In accordance with one embodiment of the invention, a printed circuit board having electronic components with soldered lead wires is inserted into an opening within the vertical side plate of a suction box supported for linear horizontal movement by a carriage mounted on parallel rails. A circular cut-off blade is mounted on the horizontal shaft of an electric motor supported for axial movement by a second carriage mounted on parallel rails perpendicular to the first rails, and the beveled cutting edge of the blade is moved axially into contact with an edge portion of the printed circuit board while the blade is stopped. The motor and blade are retracted by a predetermined minute distance, the motor is energized, and the suction box is moved horizontally along the rails so that the beveled cutting edge of the blade shears through the lead wires and the solder fillets surrounding the wires at the predetermined distance of about 0.010 inch from the outer surface of the board. After the shearing operation, the motor and blade are retracted further and stopped by a brake, the suction box is returned to its starting position and the trimmed circuit board is removed so that the cycle may be repeated with another untrimmed circuit board.

Other features and advantages of the invention will be apparent from the following description, the accompanying drawings and the appended claims.

BRIEF DESCRIPTION OF THE DRAWINGS

FIG. 1 is a perspective view of apparatus constructed in accordance with the invention for trimming lead wires from printed circuit boards;

FIG. 2 is a plan view of the apparatus shown in FIG. 1; and

FIG. 3-5 are enlarged fragmentary sections showing the operation of the apparatus in FIGS. 1 and 2 for trimming the lead wires.

DESCRIPTION OF THE PREFERRED EMBODIMENT

A lead trimming machine or apparatus 10 constructed in accordance with the invention includes a base plate 12 which supports a first pair of parallel spaced tracks or cylindrical rails 14 and a second pair of parallel spaced tracks or cylindrical rails 16 which are mounted on the plate 12 at right angles or perpendicular to the rails 14. A rectangular carriage 18 includes a set of corner bearings 19 mounted on the rails 14 for linear reciprocating movement. The carriage 18 supports a vertical suction box 22 which defines a suction chamber 24 connected by flexible hose 26 to the inlet of a motor driven vacuum pump or blower (not shown).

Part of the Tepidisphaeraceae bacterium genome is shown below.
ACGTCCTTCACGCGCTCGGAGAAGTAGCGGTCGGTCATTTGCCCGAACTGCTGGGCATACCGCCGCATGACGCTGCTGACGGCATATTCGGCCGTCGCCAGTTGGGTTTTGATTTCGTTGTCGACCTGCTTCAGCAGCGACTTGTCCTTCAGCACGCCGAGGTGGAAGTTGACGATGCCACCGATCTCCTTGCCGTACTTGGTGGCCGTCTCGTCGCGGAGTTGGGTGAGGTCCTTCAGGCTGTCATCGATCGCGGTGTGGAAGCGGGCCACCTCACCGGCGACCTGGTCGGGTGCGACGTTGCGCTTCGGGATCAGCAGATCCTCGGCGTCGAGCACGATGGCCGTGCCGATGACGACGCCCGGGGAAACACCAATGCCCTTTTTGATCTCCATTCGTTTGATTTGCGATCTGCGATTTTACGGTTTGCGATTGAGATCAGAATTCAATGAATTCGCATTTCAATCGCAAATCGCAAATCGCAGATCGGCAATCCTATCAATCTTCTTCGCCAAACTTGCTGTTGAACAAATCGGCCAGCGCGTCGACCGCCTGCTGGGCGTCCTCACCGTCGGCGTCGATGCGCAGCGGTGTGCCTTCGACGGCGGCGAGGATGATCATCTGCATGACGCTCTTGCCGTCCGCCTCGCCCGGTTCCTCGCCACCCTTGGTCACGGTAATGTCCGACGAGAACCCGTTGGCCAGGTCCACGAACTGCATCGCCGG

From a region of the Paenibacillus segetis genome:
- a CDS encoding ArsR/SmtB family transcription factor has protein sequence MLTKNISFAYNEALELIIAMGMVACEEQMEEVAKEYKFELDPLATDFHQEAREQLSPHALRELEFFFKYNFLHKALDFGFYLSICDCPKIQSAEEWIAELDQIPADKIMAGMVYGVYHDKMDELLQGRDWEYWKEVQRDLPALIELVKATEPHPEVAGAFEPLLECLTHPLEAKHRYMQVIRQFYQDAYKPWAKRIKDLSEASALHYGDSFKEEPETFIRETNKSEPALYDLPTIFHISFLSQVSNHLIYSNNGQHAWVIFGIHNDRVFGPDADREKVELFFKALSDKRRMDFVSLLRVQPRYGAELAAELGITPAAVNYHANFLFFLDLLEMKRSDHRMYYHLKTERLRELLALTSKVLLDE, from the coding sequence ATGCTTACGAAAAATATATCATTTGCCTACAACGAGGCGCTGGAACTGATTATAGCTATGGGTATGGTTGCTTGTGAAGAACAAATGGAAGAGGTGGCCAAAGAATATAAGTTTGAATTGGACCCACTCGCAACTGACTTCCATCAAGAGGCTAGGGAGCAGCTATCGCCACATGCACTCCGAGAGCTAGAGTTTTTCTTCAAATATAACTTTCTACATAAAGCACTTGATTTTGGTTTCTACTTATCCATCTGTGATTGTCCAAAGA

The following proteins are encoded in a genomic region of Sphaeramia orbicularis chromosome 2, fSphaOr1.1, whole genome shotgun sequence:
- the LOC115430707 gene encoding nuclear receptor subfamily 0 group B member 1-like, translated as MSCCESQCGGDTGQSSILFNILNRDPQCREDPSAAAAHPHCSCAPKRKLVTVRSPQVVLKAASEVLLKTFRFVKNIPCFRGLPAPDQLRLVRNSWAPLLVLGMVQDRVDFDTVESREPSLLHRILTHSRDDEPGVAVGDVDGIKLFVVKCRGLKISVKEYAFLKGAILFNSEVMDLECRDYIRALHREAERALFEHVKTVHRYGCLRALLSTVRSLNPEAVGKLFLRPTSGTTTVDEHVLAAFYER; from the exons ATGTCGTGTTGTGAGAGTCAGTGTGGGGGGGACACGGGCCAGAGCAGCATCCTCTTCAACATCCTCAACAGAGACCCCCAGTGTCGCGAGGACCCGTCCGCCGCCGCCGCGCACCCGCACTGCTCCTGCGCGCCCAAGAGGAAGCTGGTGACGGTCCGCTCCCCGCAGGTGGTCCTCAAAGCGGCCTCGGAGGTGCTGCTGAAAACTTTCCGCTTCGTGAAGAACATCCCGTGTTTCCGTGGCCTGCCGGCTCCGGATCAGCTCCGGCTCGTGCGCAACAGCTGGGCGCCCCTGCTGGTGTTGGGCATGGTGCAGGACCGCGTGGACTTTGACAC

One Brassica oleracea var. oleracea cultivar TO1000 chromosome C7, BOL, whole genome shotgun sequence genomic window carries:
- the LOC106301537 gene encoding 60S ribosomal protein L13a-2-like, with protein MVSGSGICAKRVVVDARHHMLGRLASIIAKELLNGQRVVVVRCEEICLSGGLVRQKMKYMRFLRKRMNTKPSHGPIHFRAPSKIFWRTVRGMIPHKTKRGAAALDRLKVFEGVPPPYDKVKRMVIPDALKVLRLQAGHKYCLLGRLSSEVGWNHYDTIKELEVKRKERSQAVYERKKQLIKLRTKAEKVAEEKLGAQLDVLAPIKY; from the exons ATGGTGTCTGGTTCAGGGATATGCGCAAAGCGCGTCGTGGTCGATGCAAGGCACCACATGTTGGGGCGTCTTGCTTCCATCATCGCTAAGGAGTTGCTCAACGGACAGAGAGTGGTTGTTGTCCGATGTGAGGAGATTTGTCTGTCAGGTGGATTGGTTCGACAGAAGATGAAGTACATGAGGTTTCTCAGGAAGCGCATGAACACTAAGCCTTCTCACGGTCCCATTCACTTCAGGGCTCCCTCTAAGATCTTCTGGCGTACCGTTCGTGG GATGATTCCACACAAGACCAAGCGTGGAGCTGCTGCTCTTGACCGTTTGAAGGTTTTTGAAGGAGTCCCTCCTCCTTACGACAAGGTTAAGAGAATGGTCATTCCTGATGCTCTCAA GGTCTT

The suction box 22 includes a flat vertical side wall or plate 28 having an aperture or opening 29 corresponding in shape to the configuration of a printed circuit board B. The printed circuit board B supports a series of electronic components C (FIG. 5) each of which has a pair of wire conductor leads L which extend through corresponding holes within the board and are secured to the board by solder which fills the holes and forms a generally conical fillet F surrounding each wire lead L. The shape of the opening 29 within the side plate 28 corresponds to the arrangement of the electronic components C on the board B so that a peripheral edge portion of the inner surface of the board B engages the outer surface of the plate 28 around the opening 29. As shown in FIG. 1, the forward end or edge portion 32 of the side plate 28 projects laterally to form a stop which limits reciprocating movement of the suction box 22 in a rearward direction on the rails 14. When a printed circuit board B is placed on the outer surface of the suction box plate 28 and a suction is applied to the chamber 24, the suction is effective to hold the printed circuit board B tightly against the outer surface of the plate 28 so that the board is held precisely flat in a vertical plane.

Another carriage 35 is supported for reciprocating linear movement by the rails 16 and includes a set of corner linear bearings 36 which mount on the cylindrical rails 16. The carriage 35 includes a cast angle member or block 38 having a vertical wall 39 integrally connected to a horizontal or base wall 41 with integrally cast triangular reenforcing walls 42. An electrically actuated brake unit 44 is supported by the vertical wall 39 of the angle block 38, and an electric motor 45 is supported by the brake unit 44 in a cantilevered manner. The motor 45 has a horizontal shaft 46 which extends through the brake unit 44 and the vertical wall 39 of the angle block 38. A circular cutting knife or blade 48 is mounted on the outer end portion of the motor shaft 46 and includes a sharp beveled cutting edge 51 (FIGS. 3-5).